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When The Marvelous Mrs. Maisel released on Amazon Prime in 2017, it seemed like another period drama. Except it was comedy. This drew me to it. The fact that it was just 8 episodes short, helped. I plunged into it, knowing nothing about the creators, the actors, or for that matter, the theme of the show. And I was pleasantly surprised. It felt like someone offered me an ice-cream, to which I hesitantly said yes, but was in for a treat when it turned out to be a triple sundae.

The premise is a refreshing, delightful idea. The creator duo Amy-Dan (of the Gilmore Girls fame) are particular about setting up their shows in times when they don’t have to deal with the intrusion of technology. It is a fictional account, of course, but it is a visual treat. It definitely is binge worthy. I was so pleasantly surprised by what I saw in the first 3 episodes, I had to know what was coming next!

The actors and characters

Rachel Brosnahan as Miriam ‘Midge’ Maisel and Alex Borstein as Susie Myerson are absolutely delightful. They also make one hell of a manager-talent couple. It seems odd to know this could have happened in the 1950s New York, that two women were so happy that one’s success led to another’s. But then, who knows? Maybe these stories were also cooking, and the only reason we did not get to see or hear them was because there were men behind the pen?

The challenge for Season 2 was taking the story further, with an added pressure. The show went on to win a Peabody, Emmys, Golden Globes. Safe to say, season 2 did not disappoint. It has all the sweet ingredients: the crispy banter, Susie’s subtle hilarity, tasteful costumes.

Season 2 … is something

But this season also came wrapped in multiple stories from other characters. It seems Amy Sherman-Palladino was trying to test other tangents: the show begins with Rose, Midge’s mother escaping from her marriage to Paris, for example. It also glimpses into Susie’s world for a wee while. Amidst all this, my favorite part still remains when Mrs. Maisel is up on the stage. When she is letting her words and zany punchlines work their magic, is when I feel like I have come home to an old friend.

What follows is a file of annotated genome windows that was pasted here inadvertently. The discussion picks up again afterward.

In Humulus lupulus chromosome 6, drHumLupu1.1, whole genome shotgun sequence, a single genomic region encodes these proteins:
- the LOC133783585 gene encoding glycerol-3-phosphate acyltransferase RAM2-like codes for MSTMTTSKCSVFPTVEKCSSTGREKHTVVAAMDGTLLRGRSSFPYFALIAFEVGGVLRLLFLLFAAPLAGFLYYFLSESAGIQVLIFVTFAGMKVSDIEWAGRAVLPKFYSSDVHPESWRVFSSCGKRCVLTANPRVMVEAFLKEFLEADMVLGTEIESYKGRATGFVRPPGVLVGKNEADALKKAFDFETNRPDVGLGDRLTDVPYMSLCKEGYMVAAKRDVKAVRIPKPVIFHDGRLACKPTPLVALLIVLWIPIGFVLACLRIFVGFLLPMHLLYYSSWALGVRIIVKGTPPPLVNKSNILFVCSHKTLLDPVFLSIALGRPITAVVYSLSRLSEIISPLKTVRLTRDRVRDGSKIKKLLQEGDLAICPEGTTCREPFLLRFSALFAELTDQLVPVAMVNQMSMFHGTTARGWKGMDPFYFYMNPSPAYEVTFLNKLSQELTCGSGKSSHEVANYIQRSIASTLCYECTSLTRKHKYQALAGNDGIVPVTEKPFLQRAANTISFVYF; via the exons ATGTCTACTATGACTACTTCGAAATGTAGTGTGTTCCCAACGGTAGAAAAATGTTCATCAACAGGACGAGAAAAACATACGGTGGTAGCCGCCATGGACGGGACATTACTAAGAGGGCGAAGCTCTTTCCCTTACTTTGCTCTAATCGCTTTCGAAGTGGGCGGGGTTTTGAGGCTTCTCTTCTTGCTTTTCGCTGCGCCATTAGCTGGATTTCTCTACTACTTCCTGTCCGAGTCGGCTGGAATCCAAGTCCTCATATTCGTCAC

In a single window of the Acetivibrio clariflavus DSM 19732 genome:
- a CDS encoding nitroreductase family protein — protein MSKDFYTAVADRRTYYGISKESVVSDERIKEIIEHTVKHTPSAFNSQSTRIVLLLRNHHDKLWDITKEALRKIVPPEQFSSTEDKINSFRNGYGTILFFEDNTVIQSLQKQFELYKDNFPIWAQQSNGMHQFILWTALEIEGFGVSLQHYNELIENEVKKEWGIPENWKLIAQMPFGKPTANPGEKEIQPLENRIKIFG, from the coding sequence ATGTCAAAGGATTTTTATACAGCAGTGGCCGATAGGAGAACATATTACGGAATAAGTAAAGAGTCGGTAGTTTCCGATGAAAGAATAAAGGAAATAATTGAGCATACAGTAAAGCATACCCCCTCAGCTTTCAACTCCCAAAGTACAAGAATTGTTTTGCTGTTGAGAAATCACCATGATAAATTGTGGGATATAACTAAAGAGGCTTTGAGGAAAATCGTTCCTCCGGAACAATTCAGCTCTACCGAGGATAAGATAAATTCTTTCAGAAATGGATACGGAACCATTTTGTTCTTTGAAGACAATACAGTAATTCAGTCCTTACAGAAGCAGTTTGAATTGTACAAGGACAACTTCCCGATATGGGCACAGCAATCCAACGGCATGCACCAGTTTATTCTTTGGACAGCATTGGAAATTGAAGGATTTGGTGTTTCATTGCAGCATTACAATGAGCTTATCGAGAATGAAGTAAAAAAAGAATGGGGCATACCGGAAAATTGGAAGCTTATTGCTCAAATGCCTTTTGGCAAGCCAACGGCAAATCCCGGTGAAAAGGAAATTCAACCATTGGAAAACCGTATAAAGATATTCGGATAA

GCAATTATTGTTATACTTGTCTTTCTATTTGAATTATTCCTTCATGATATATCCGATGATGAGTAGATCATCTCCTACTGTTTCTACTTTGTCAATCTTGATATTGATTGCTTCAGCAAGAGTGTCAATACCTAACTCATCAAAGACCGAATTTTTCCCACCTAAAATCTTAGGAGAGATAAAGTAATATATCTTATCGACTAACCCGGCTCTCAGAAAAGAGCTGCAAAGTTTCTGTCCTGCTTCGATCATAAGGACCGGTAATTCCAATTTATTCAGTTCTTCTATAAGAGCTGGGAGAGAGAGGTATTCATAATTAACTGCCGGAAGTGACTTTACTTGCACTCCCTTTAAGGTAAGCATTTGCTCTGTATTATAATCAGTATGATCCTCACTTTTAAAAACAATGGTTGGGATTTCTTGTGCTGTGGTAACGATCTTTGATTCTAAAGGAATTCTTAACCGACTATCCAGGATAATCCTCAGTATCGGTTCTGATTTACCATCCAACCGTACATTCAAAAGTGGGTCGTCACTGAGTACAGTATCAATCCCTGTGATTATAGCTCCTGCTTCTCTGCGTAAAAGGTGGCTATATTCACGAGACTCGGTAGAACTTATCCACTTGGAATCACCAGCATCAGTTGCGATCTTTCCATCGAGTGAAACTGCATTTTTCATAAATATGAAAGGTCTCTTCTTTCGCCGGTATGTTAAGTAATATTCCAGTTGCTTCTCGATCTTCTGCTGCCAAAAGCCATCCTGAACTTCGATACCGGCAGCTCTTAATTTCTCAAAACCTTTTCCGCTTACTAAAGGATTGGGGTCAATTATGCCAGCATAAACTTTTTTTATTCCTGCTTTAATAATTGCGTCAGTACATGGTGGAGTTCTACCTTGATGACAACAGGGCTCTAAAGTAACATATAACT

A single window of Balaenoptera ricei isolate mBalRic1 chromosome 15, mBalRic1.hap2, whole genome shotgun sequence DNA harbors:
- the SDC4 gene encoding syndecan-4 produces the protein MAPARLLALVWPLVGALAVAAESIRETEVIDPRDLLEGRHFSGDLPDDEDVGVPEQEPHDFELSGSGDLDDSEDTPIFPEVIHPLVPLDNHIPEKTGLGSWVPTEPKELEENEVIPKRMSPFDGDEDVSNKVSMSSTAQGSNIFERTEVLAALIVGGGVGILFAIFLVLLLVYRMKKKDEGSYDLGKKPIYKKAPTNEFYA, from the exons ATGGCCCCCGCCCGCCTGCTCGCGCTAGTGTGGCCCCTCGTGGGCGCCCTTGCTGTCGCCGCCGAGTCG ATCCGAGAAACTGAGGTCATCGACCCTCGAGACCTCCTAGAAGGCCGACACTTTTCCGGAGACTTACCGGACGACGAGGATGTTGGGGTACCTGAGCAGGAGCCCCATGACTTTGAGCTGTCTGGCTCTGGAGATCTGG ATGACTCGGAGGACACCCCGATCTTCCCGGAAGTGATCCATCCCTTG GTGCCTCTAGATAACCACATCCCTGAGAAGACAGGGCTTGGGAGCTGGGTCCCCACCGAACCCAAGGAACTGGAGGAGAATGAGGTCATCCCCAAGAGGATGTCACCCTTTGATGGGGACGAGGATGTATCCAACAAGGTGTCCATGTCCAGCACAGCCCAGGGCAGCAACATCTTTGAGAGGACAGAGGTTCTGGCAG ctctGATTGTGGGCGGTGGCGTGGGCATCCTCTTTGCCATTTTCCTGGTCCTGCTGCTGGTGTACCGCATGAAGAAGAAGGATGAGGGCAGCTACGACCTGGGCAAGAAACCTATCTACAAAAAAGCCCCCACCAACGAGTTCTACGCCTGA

And this makes me question, if it is necessary to go explore other lives in 10 episodes. I would honestly like to know Midge more. Her struggle and lessons through her comedy career would suffice. Add to it the fact that she has two kids to feed, and a complicated relationship with her husband.

Of course, not giving out spoilers, but you have to watch till the end to know why I so direly want to know what goes on in her head.

The escapist dream, the Gilmore Girls syndrome 

Coming from Sherman-Palladino, the trope of escapism seems very beaten and obvious. Her protagonist is a complacent gal at best: Midge keeps repeating, “I am amazing”, which is a stark echo of Rory Gilmore’s plot about being good at academics, a bright student, but having literally nothing to show for it. Another parallel between these characters is how easily they do not acknowledge their privilege. Sure, they are pursuing risky dreams and toiling hard for it, but they have to admit it: they have it easy.

So, at times, it feels like Susie is the only person keeping it real with her witty patter, “Money is my main goal,” she tells Midge, “I do not have any, and I would like some.”

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